What became known as "Berlin Refugee Movement", or "O-platz Movement", in 2013 and 2014, started as a 600-km protest march, from Würzburg all the way to Berlin. After a suicide in a refugee camp in Würzburg, a group of refugee activists started a protest march to Berlin, passing by various "lagers" (mass accomodations for refugees) where they invited other refugees to join, and attracted considerable media attention and thus, police brutality.

Upon their arrival in Berlin in October 2012, the marchers were welcomed with a massive demonstration by the leftist population of Kruzberg. As the passion was at its peak and every political collective was mobilized for support (from anti-fascist and anti-racist groups to squatting collectives and various radical house projects), the refugee activists occupied Oranienplatz, a large public square at the heart of Kreuzberg, and put up several tents in which many activists spent the freezing Berlin winter of 2012/2013. Oranienplatz became the symbol of the movement and a key point of gathering and contact with public.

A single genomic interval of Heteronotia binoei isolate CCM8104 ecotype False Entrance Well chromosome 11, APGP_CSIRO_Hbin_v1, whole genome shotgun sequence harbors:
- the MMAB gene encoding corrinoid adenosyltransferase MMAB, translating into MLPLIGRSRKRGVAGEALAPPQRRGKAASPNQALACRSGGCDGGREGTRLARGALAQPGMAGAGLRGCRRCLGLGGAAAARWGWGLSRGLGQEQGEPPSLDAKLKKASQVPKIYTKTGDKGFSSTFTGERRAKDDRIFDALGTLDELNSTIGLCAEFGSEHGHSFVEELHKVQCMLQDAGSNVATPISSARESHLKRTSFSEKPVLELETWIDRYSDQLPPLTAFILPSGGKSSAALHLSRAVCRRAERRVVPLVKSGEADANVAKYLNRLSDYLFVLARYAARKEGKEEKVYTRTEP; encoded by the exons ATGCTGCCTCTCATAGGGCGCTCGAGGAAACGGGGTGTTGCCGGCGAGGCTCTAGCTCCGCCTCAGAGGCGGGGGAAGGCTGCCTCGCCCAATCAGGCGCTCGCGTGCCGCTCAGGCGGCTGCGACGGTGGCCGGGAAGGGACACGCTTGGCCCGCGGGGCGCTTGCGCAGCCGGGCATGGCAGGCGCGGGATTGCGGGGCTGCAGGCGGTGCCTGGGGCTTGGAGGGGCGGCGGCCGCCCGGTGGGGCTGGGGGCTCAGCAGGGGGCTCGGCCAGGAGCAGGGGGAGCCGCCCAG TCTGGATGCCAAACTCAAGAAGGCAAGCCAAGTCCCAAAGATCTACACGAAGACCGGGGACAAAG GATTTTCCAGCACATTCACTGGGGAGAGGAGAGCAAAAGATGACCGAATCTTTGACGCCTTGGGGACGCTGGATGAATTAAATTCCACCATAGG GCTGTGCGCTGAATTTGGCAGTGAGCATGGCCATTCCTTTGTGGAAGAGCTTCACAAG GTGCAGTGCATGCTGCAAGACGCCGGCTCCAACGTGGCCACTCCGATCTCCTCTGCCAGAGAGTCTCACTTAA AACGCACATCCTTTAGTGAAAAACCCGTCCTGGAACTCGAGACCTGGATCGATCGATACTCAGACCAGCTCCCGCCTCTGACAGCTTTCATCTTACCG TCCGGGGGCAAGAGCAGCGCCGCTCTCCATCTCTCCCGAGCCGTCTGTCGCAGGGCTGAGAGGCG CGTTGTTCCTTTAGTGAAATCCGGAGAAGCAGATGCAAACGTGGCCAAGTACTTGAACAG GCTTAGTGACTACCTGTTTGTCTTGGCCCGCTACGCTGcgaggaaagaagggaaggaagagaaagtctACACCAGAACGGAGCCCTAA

In November 2012, the group occupied a huge former school at Ohlauerstraße, ten minutes from Oplatz. Gerhart-Hauptmann School became the second key point for the movement housing around 200 people at a certain point.

I moved to Berlin (from Amsterdam) in February 2013 as my best friend was among the core members of the Oplatz movement as a refugee activist. I lived in the school for several months and was with the movement until March 2014.

Oplatz was evacuated by force in April 2014 and the school was "cleared" in June 2014 by 1700 police forces including riot police and commandos.

In both cases, the police was faced with surprising (non-violent) resistance, each of which is a long and incredible story.

This project is a look at the Oplatz movement from the inside, from a very personal and non-journalistic point of view.






© Alireza Abbasy